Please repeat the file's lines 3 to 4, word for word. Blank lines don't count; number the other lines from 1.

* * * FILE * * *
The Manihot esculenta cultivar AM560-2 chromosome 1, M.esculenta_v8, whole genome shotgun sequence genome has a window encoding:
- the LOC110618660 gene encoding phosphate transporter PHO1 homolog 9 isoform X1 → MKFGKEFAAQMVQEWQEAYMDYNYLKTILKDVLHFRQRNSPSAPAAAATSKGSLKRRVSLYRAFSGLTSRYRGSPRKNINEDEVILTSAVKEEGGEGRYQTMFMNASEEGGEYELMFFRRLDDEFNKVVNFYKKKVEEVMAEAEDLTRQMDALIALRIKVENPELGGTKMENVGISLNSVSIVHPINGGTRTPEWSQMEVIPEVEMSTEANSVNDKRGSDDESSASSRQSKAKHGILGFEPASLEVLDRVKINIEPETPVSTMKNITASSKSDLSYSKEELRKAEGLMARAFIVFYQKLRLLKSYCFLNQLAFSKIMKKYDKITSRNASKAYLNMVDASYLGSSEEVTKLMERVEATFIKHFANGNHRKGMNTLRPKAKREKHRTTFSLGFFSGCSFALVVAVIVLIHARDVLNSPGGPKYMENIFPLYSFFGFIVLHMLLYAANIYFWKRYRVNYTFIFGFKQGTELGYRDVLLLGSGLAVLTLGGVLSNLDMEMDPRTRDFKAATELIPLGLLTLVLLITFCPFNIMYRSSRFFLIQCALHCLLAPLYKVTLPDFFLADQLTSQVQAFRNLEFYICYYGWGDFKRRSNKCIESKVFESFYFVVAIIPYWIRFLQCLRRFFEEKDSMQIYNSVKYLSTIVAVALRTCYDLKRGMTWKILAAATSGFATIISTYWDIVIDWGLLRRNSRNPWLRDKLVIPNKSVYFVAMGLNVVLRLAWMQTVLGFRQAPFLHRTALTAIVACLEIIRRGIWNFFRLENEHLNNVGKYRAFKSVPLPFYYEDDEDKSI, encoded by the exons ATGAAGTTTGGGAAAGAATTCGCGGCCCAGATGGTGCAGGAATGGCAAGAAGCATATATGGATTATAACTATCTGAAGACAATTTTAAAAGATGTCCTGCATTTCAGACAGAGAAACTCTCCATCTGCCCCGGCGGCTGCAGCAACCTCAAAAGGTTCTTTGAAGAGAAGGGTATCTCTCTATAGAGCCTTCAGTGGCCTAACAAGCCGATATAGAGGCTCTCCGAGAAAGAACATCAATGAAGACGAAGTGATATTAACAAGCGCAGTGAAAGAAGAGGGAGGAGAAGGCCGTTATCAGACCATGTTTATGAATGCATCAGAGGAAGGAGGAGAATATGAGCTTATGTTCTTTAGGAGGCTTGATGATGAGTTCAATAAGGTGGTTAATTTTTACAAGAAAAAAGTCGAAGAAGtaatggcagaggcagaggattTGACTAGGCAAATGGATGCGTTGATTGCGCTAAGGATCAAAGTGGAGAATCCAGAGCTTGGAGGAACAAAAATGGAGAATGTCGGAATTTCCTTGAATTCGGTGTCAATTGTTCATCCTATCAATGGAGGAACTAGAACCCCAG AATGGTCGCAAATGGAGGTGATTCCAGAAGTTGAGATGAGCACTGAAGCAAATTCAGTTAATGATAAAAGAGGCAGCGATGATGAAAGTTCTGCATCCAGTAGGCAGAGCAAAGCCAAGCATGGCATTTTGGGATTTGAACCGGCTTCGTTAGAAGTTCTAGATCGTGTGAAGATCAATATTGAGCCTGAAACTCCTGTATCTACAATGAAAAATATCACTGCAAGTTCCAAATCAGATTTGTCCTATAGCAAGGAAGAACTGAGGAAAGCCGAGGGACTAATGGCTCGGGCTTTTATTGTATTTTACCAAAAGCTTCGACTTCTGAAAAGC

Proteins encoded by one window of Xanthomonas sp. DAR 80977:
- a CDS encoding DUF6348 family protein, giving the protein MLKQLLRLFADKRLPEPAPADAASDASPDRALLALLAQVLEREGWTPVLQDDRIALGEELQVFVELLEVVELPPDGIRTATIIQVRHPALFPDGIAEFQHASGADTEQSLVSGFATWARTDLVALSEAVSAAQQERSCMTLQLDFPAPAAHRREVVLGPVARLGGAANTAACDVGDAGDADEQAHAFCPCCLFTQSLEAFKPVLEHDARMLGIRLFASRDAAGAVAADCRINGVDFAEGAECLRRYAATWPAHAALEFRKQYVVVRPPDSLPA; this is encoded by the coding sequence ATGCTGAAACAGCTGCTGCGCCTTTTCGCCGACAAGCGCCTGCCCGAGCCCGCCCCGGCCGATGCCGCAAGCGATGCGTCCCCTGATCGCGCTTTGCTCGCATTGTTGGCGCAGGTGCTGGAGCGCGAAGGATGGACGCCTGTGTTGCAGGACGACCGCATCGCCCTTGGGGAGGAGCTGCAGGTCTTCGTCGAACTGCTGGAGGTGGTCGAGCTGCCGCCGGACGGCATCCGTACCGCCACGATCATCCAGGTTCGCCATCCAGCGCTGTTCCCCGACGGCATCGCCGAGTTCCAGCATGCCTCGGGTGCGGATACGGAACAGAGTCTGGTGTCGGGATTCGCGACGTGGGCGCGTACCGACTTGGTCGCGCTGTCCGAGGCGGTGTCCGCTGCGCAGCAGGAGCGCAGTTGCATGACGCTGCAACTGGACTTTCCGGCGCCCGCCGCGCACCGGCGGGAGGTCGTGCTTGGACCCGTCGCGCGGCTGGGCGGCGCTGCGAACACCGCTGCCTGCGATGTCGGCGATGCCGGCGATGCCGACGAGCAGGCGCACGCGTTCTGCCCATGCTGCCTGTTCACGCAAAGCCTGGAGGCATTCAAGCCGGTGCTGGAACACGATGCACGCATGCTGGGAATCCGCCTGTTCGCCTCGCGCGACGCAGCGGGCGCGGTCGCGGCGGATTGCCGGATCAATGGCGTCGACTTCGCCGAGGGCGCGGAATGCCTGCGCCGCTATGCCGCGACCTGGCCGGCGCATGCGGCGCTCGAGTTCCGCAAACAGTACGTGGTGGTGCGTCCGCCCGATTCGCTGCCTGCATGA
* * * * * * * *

Proteins encoded by one window of Xanthomonas sp. DAR 80977:
- a CDS encoding DUF6348 family protein, giving the protein MLKQLLRLFADKRLPEPAPADAASDASPDRALLALLAQVLEREGWTPVLQDDRIALGEELQVFVELLEVVELPPDGIRTATIIQVRHPALFPDGIAEFQHASGADTEQSLVSGFATWARTDLVALSEAVSAAQQERSCMTLQLDFPAPAAHRREVVLGPVARLGGAANTAACDVGDAGDADEQAHAFCPCCLFTQSLEAFKPVLEHDARMLGIRLFASRDAAGAVAADCRINGVDFAEGAECLRRYAATWPAHAALEFRKQYVVVRPPDSLPA; this is encoded by the coding sequence ATGCTGAAACAGCTGCTGCGCCTTTTCGCCGACAAGCGCCTGCCCGAGCCCGCCCCGGCCGATGCCGCAAGCGATGCGTCCCCTGATCGCGCTTTGCTCGCATTGTTGGCGCAGGTGCTGGAGCGCGAAGGATGGACGCCTGTGTTGCAGGACGACCGCATCGCCCTTGGGGAGGAGCTGCAGGTCTTCGTCGAACTGCTGGAGGTGGTCGAGCTGCCGCCGGACGGCATCCGTACCGCCACGATCATCCAGGTTCGCCATCCAGCGCTGTTCCCCGACGGCATCGCCGAGTTCCAGCATGCCTCGGGTGCGGATACGGAACAGAGTCTGGTGTCGGGATTCGCGACGTGGGCGCGTACCGACTTGGTCGCGCTGTCCGAGGCGGTGTCCGCTGCGCAGCAGGAGCGCAGTTGCATGACGCTGCAACTGGACTTTCCGGCGCCCGCCGCGCACCGGCGGGAGGTCGTGCTTGGACCCGTCGCGCGGCTGGGCGGCGCTGCGAACACCGCTGCCTGCGATGTCGGCGATGCCGGCGATGCCGACGAGCAGGCGCACGCGTTCTGCCCATGCTGCCTGTTCACGCAAAGCCTGGAGGCATTCAAGCCGGTGCTGGAACACGATGCACGCATGCTGGGAATCCGCCTGTTCGCCTCGCGCGACGCAGCGGGCGCGGTCGCGGCGGATTGCCGGATCAATGGCGTCGACTTCGCCGAGGGCGCGGAATGCCTGCGCCGCTATGCCGCGACCTGGCCGGCGCATGCGGCGCTCGAGTTCCGCAAACAGTACGTGGTGGTGCGTCCGCCCGATTCGCTGCCTGCATGA